Generally, cements are strongly basic, and are preferable for artificial barriers to seal radioactive nuclides because they solidify the radioactive nuclides such as cobalt-60, nickel-63, and transuranic elements as hydroxide precipitates. Preferable heat resistance and radiation resistance are other advantages of the cements.

As for the radioactive waste generated from nuclear power plants, there are incombustible miscellaneous solid waste such as pipes, valves, metallic waste materials, insulator, concrete chips, and used HEPA filters etc, all of which are generated at operation sites such as periodic inspection etc. Further, there is the calcined ashes generated from calcining treatment of burnable miscellaneous solid waste. In the calcining ashes generated from calcination of burnable waste and the incombustible miscellaneous solid waste, metals such as aluminum and zinc are often included. Particularly, in a gas cooled reactor, aluminum alloy is used as a material for a splitter composing Magnox nuclear fuel, and accordingly, aluminum alloy waste is generated from reprocessing of spent fuel. Therefore, development of technology for solidification of these waste with integral artificial barriers to the above metals is required. However, actually at the present, these waste are packed in drum cans and stored within the site of the power station, and hence, solidification of the waste to stable solidified waste forms and burial treatment to underground are strongly desired.

It has been pointed out that, when the incombustible miscellaneous solid waste and calcined ashes are solidified with basic solidifying material such as cements etc, waste forms having undesired characteristics are often produced. As for the reason, it has been revealed that metallic chips or metallic powder which generate hydrogen gas by reacting with basic components of the cement are slightly included in these waste, and the hydrogen gas generates bubbles and cracks in the waste forms. However, these metals have the same appearance, and it is physically difficult to separate only the undesired metallic chips and metallic powder from the waste.

Prior art to solve the above problems are disclosed in JP-B-2-62200 (1990), JP-A-4-200680 (1992), and JP-A-5751163 (1982).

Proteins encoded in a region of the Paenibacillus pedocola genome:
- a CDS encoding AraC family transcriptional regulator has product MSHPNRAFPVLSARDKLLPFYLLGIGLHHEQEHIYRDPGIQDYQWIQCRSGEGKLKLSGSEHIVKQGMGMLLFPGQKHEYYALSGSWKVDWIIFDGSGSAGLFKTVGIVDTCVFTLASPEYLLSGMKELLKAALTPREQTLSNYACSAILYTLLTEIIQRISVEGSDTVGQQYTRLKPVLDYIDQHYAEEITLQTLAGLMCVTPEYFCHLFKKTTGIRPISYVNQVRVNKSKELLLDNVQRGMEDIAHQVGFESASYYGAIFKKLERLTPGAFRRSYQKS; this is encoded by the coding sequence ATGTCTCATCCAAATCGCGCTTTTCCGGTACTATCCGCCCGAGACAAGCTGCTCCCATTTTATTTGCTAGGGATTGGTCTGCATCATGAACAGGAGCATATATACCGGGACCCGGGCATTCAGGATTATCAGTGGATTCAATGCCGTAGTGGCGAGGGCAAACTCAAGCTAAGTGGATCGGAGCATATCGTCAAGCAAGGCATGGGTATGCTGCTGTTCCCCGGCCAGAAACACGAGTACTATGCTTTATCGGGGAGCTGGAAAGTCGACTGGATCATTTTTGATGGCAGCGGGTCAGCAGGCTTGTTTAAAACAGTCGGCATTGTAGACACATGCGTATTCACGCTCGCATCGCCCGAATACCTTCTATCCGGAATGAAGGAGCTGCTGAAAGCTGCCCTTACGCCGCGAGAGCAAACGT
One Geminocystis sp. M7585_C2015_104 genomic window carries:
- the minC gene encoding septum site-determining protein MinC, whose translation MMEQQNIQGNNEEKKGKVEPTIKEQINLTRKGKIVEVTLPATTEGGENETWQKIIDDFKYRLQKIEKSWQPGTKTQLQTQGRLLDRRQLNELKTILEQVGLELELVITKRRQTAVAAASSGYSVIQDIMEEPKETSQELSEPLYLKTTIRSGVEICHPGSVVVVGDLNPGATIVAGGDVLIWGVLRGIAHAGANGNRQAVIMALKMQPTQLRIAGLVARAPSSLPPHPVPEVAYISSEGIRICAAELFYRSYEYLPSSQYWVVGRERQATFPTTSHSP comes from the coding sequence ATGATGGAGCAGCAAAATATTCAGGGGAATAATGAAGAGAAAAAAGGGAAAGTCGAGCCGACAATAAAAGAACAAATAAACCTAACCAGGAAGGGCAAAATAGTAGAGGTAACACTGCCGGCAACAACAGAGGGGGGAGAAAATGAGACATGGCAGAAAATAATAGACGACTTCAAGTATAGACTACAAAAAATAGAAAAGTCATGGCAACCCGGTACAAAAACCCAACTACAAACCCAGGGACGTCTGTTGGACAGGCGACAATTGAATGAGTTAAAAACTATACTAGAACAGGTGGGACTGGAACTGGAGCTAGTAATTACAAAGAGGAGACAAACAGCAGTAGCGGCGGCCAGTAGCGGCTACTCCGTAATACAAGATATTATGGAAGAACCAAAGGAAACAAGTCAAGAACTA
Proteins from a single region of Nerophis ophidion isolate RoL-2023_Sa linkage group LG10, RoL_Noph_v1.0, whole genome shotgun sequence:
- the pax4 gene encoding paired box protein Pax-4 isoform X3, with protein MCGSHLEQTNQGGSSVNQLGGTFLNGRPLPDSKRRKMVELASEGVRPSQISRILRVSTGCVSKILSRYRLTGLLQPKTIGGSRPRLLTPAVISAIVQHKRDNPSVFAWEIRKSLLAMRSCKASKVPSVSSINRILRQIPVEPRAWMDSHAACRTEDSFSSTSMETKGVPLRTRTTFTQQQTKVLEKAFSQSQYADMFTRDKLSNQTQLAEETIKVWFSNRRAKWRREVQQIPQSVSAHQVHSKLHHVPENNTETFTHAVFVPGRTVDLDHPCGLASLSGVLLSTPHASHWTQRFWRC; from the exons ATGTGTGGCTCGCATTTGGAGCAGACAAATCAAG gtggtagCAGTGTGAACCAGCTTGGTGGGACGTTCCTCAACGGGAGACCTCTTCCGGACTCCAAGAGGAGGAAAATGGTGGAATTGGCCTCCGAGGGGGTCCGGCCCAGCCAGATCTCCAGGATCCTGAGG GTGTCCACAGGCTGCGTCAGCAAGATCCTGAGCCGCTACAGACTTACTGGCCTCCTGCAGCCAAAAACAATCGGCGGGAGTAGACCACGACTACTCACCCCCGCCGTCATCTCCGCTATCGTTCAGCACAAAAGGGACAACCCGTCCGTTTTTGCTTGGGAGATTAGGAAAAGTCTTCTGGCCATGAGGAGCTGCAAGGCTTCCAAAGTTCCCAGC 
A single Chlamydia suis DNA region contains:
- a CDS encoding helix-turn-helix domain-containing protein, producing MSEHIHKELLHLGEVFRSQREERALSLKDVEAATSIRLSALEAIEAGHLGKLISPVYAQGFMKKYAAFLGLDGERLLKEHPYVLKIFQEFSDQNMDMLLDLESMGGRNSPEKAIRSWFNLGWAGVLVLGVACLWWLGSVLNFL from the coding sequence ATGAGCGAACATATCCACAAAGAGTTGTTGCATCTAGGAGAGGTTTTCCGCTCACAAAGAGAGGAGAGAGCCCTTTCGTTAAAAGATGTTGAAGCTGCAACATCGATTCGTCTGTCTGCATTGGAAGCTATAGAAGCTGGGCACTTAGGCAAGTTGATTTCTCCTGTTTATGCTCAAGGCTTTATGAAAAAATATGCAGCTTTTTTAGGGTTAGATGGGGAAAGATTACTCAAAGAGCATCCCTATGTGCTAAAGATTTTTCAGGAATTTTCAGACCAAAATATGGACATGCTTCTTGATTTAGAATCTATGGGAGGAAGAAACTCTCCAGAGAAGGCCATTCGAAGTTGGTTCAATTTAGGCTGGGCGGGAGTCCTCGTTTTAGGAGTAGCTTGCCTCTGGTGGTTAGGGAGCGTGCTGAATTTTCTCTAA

According to JP-B-2-62200 (1990), when calcined ashes are solidified with cement, a method is disclosed to suppress generation of hydrogen gas after mixing the cement and the calcined ashes by previously mixing the calcined ashes with basic material to complete somewhat the generation of hydrogen gas before the solidification. In the same reference, it is also disclosed that ZnO and PbO in the calcined ashes disturb proceeding of hydration reaction at the solidification of the cement.

However, in accordance with the former method, pretreatment process is required for cement solidification of the calcined ashes, and accordingly, it takes long time for the pre-treatment when a large amount of metals such as aluminum are included in the ashes. On the contrary, the pre-treatment performed on the calcined ashes which do not include the amphoteric metals wastes time and expense. Further, as metals are dissolved in the pre-treatment process, the process causes dispersion of radioactive nuclides into the process solution when the metals are contaminated or radioactive, and consequently, it requires other countermeasure to ensure isolating function as the artificial barriers for the waste form. Furthermore, it is not desirable in view of safety to generate a large amount of combustible hydrogen gas at the pre-treatment process.

The latter description on the hydration reaction discloses only disturbance in the proceeding of hydration reaction by ZnO and PbO at the cement solidification, and does not relate at all to the gist of the present invention which claims that enhancing the hydration reaction makes it possible to suppress generation of hydrogen gas.

The second reference, JP-A-4-200680 (1992), discloses a method for preparing a solid form suppressing generation of hydrogen gas by controlling basic components in the cement at the solidifying process so that the pH of the cement paste, which is a mixture after mixing process of the cement, is reduced to utmost 13 when incombustible miscellaneous solid waste containing aluminum is solidified with the cement.

However, in accordance with the above method, it is possible to reduce generation of hydrogen gas somewhat by controlling pH of the cement paste, but it is impossible to reduce the amount of the hydrogen gas to a level deemed to be approximately zero. Furthermore, as being strongly basic is indispensable condition for stable solidification of cobalt-60 and nickel-63 etc as described previously, excessive lowering of pH reduces the essential function of the cement to solidify the radioactive nuclides stably.